There is grave concern over Italy’s ailing economy and its banks, and over growing opposition to the EU which is reflected in the high standing in the polls currently of the right wing Lega, led by Matteo Salvini, and the even more right wing Fratelli d’Italia (Brothers of Italy) which includes open fascists.
Thus the EU hopes Draghi will turn things round. After all he is lauded as ‘the man who saved the Euro’ during the Eurozone crisis. That he did so via years of austerity, crucifying Greece and leaving even now Spain and Italy with high levels of youth unemployment is no matter. Here he is welcomed from the Financial Times to The Guardian (‘The right man for Italy now,’ said its editorial).
My bet is that this move will only deepen suspicion of the EU in the most Eurosceptic nation of the Eurozone. We should recall the EU was once held in high esteem there as the hopeful saviour of the country from a corrupt political elite. Italians found however that this did not overly concern the EU. Unfortunately, currently the far right are the ones who will benefit.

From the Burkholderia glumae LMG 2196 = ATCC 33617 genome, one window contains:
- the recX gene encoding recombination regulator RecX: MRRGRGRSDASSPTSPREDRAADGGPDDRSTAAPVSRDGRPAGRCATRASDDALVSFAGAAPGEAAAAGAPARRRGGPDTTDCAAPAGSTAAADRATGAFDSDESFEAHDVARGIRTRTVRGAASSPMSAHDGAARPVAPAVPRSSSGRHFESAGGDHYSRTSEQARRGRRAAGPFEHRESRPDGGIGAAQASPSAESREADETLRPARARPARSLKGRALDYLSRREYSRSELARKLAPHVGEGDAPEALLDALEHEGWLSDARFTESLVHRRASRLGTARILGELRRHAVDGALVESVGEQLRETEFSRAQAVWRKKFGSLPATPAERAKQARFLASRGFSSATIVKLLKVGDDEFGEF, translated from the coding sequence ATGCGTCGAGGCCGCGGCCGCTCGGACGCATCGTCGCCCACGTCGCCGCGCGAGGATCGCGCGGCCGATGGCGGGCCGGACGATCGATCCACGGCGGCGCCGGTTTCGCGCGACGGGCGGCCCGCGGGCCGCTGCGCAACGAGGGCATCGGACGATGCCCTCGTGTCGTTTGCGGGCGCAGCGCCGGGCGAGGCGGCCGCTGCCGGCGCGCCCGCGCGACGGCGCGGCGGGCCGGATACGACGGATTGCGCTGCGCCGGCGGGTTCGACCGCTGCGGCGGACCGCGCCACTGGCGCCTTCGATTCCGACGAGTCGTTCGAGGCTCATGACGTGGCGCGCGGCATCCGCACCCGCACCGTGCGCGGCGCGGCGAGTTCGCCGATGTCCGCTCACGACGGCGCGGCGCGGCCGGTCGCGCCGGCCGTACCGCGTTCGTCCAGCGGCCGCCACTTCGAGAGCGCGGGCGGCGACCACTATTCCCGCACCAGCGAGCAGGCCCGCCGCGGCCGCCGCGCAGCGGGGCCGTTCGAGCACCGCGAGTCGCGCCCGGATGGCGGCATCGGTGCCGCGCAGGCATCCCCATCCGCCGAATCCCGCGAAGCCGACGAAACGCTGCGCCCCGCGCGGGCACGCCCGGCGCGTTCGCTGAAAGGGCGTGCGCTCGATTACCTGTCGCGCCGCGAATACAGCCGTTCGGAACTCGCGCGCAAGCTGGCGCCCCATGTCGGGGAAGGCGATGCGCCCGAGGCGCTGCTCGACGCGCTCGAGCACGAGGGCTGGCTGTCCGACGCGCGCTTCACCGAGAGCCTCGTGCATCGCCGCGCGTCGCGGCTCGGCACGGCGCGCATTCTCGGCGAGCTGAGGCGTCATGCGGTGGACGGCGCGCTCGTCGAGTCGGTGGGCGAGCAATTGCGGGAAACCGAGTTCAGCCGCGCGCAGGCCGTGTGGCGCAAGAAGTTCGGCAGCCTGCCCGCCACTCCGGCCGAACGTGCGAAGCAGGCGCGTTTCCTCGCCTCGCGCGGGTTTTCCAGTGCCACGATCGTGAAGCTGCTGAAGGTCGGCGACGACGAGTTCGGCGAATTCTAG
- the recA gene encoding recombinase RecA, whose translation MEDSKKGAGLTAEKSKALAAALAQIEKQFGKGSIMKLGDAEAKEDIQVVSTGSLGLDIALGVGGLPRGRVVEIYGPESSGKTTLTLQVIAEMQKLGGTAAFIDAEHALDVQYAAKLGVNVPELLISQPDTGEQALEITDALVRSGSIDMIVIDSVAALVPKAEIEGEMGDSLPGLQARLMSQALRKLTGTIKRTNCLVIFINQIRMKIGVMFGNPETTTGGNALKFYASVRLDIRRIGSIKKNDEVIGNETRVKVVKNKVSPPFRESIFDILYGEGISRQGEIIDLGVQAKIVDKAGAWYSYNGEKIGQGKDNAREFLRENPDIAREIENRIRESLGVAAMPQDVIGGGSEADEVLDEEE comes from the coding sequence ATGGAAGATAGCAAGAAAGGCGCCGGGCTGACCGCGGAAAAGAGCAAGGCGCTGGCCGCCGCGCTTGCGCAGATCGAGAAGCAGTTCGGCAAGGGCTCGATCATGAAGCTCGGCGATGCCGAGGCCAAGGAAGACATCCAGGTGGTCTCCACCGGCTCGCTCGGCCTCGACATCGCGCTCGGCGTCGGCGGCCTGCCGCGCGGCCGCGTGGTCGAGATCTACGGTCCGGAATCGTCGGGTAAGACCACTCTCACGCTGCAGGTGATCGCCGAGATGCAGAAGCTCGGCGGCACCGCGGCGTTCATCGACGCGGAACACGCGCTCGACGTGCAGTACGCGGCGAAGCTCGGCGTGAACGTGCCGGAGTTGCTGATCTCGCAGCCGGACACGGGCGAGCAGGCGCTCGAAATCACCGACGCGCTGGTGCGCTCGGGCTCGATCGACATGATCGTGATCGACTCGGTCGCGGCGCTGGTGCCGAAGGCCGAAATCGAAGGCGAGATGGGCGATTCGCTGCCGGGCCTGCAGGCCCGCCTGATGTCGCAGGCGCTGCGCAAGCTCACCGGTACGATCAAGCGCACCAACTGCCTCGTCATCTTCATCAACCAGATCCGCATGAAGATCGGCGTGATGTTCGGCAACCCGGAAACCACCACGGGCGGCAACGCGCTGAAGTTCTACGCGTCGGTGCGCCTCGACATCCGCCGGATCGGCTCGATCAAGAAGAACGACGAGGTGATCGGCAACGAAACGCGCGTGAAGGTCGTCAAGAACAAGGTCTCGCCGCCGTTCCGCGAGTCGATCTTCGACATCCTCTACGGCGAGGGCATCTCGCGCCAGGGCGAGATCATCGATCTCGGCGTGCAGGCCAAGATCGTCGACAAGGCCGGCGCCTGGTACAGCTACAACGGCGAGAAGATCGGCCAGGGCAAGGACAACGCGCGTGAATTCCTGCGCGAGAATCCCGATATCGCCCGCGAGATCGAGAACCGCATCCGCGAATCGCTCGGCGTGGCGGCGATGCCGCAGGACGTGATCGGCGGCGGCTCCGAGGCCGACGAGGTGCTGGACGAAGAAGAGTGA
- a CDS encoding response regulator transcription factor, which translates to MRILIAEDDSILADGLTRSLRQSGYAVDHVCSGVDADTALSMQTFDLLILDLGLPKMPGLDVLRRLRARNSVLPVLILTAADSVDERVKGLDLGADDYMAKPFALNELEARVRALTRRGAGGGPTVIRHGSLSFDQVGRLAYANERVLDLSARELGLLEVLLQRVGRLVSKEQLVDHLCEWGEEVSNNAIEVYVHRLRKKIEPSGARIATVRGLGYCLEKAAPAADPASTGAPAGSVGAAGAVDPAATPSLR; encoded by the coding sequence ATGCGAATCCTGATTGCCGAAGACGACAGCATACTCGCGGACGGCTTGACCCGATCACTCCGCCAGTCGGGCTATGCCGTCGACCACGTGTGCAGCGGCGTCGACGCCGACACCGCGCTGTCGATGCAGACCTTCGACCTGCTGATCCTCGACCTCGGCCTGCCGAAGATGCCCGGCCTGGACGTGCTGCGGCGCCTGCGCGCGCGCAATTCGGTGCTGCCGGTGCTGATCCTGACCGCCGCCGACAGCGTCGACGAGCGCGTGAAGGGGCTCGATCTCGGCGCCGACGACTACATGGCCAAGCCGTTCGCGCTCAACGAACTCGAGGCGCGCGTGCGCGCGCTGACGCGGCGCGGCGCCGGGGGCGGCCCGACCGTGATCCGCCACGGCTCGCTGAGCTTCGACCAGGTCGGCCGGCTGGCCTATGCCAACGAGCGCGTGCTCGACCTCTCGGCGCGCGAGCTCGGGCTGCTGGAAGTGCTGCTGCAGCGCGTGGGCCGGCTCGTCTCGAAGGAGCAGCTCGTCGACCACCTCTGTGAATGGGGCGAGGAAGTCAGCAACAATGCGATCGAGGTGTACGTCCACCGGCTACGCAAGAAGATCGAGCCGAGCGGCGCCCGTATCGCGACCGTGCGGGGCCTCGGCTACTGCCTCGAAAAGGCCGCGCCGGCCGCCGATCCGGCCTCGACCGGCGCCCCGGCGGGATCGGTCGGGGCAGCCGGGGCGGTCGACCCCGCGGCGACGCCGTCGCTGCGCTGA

The second event concerns the EU High Representative for Foreign Affairs, the unelected Josep Borrell. Previously he had been president of the European Parliament from 2004 to 2007. Having retired he re-entered politics stating his intent to fight the Catalan independence movement. A member of the Spanish Socialist Party, he is also a Catalan.